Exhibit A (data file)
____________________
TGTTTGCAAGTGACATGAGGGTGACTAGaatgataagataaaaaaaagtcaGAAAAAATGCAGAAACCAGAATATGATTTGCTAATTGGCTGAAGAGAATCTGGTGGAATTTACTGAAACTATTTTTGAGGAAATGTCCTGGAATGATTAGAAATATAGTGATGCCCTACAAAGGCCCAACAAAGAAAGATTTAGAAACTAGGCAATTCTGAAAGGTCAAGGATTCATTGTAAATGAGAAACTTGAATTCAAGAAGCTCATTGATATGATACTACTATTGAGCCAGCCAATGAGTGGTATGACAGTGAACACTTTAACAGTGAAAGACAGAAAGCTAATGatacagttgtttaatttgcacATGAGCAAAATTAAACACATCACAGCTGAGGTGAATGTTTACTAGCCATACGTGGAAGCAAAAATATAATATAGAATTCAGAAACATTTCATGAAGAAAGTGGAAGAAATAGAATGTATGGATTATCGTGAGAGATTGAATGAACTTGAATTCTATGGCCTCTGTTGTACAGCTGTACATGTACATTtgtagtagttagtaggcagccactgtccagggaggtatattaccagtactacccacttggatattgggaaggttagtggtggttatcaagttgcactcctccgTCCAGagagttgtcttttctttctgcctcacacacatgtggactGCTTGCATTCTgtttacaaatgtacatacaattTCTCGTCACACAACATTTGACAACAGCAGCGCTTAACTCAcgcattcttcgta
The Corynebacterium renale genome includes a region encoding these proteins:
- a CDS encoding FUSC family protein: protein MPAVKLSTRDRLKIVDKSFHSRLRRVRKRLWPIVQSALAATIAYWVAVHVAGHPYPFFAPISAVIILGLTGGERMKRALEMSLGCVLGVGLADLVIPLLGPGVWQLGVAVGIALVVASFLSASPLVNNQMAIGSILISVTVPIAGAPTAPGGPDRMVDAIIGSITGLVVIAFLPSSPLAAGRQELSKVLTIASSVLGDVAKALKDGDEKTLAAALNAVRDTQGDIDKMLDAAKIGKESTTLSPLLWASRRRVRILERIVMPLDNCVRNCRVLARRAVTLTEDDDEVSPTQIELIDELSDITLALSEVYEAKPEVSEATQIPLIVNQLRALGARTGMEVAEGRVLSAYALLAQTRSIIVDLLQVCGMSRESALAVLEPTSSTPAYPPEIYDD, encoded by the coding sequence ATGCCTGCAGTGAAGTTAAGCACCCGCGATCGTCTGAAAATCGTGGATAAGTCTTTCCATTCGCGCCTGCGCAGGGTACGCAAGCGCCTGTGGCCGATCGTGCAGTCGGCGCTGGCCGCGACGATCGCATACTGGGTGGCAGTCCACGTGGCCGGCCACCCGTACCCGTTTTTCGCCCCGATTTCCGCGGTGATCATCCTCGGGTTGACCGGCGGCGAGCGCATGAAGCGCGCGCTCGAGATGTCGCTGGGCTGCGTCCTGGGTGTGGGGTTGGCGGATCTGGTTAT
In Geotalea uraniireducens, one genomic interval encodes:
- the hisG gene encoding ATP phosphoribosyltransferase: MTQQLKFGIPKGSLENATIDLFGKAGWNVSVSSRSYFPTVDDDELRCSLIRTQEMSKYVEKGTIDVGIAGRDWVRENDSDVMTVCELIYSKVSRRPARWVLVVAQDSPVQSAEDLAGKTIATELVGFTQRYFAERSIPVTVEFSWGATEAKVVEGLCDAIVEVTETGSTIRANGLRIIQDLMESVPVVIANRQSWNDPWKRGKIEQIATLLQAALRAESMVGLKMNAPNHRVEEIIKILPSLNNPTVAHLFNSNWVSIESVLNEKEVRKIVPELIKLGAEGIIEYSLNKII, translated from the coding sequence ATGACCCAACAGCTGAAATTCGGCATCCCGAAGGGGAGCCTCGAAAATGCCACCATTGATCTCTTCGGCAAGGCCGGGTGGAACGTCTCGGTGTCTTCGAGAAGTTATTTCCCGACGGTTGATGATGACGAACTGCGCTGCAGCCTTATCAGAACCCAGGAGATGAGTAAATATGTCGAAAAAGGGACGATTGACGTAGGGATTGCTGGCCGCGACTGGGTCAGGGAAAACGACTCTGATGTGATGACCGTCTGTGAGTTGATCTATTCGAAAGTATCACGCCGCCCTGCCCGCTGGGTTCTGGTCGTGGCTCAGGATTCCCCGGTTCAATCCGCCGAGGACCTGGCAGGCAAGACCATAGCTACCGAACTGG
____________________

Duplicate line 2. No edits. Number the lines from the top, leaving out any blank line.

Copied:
The Corynebacterium renale genome includes a region encoding these proteins: